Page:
Danger: America's Great Submarine Shortage in the Pacific

February 25, 2016 Topic: Security Region: Asia-Pacific Blog Brand: The Buzz Tags: U.S. NavyDefenseSecurityTechnologySubmarinesAsia-Pacific

Danger: America's Great Submarine Shortage in the Pacific

“I don’t have the submarines that I feel I need.”


The United States Navy needs more submarines, intelligence surveillance and reconnaissance (ISR) capacity, as well as more anti-ship missile capability in the Pacific to counter rising Chinese militarization of the South China Sea. Submarines, especially, are the best way to counter the People’s Liberation Army Navy—but the problem is that the United States does not have enough Virginia- or Seawolf-class attack submarines.

“I don’t have the submarines that I feel I need,” Adm. Harry Harris Jr., commander of the United States Pacific Command (PACOM) told the House Armed Services Committee on February 24. “But that’s a function of the total number of submarines that the United States Navy has and the global demand for that platform.” The U.S. Navy currently operates about 40 subs, but only around fifteen are the most modern Virginia- or Seawolf-class designs.


If given a choice between permanently deploying an additional aircraft carrier and its air wing or more submarines to the Pacific, Harris said that the best way to counter Chinese naval forces would be more submarines. “Submarines are the original stealth platform—they clearly give us an asymmetric advantage,” Harris said. “Our asymmetry in terms of warfare because of submarines is significant. In the modernizing sense, we need to maintain that asymmetric advantage.”

While Harris said that as a combatant commander he would never turn down an additional aircraft carrier strike group, there are fiscal, political and technical hurdles to basing another flattop in the Western Pacific. However, in lieu of another carrier, the United States could consider basing additional nuclear-powered attack submarines and major surface combatants in the Pacific. “We could put in maybe the new destroyer—the DDG-1000s—and move them forward,” Harris said. “There are a lot of things we can do short of putting a full carrier strike group in the Western Pacific.”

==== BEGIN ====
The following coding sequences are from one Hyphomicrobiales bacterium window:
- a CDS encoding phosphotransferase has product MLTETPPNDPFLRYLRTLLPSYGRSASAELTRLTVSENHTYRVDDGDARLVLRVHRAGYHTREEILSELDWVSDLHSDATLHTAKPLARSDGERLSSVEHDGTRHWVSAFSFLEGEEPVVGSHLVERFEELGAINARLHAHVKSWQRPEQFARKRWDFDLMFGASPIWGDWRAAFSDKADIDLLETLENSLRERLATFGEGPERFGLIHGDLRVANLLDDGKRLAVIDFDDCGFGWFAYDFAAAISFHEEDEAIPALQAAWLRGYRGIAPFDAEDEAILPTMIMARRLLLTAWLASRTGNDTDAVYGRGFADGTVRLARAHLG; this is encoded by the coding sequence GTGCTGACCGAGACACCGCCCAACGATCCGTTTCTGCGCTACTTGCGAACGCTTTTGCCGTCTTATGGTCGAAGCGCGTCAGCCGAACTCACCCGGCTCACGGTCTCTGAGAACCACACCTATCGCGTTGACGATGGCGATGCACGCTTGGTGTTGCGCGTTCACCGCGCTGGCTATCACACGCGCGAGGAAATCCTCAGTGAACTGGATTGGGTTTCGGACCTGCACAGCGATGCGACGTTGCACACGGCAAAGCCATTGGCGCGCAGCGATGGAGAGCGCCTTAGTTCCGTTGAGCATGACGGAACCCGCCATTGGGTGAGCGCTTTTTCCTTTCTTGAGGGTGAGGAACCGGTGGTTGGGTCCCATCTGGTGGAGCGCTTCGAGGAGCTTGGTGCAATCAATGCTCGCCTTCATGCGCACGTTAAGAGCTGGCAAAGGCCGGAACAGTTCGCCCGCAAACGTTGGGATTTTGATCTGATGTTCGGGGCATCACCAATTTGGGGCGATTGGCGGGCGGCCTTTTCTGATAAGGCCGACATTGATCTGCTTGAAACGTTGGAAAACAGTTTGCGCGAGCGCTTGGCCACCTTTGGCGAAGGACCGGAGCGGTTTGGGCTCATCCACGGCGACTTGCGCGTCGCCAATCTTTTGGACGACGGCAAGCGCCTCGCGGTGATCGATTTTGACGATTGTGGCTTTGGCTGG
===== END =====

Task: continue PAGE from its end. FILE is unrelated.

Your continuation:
Major surface combatants like the DDG-51 Arleigh Burke-class are best types of vessels to conduct the U.S. Navy’s operations in the South China Sea. The heavily armed warships can conduct the type of freedom of navigation operations close to China’s newly constructed islands without being forced to retreat if challenged. The ships are, Harris explained, “highly capable, the right kind of weapons and the right kind of systems to ensure the freedom of navigation operations are conducted well and the ship is well able to defend itself should those operations go awry.”

Harris also noted that he needs more persistent ISR and cyber warfare capability in the region. Additionally, the U.S. Navy needs a new long-range anti-ship missile as soon as possible. Adding anti-surface mode to the long-range SM-6 surface-to-air missile helps greatly, but the Navy still needs dedicated long-range anti-ship systems. “I spoken about the need for a long-range anti-surface missile that can out-stick—if you will—Chinese missile systems in the Pacific,” Harris said. “I’m pleased in the FY17 budget there is funds put against development of LRASM—the Long Range Anti-Surface Missile.”

The combination of those additional resources should be enough to deter China in the Western Pacific, Harris said.

Dave Majumdar is the defense editor for the National Interest. You can follow him on Twitter: @davemajumdar.

Image: Wikimedia Commons/U.S. Navy.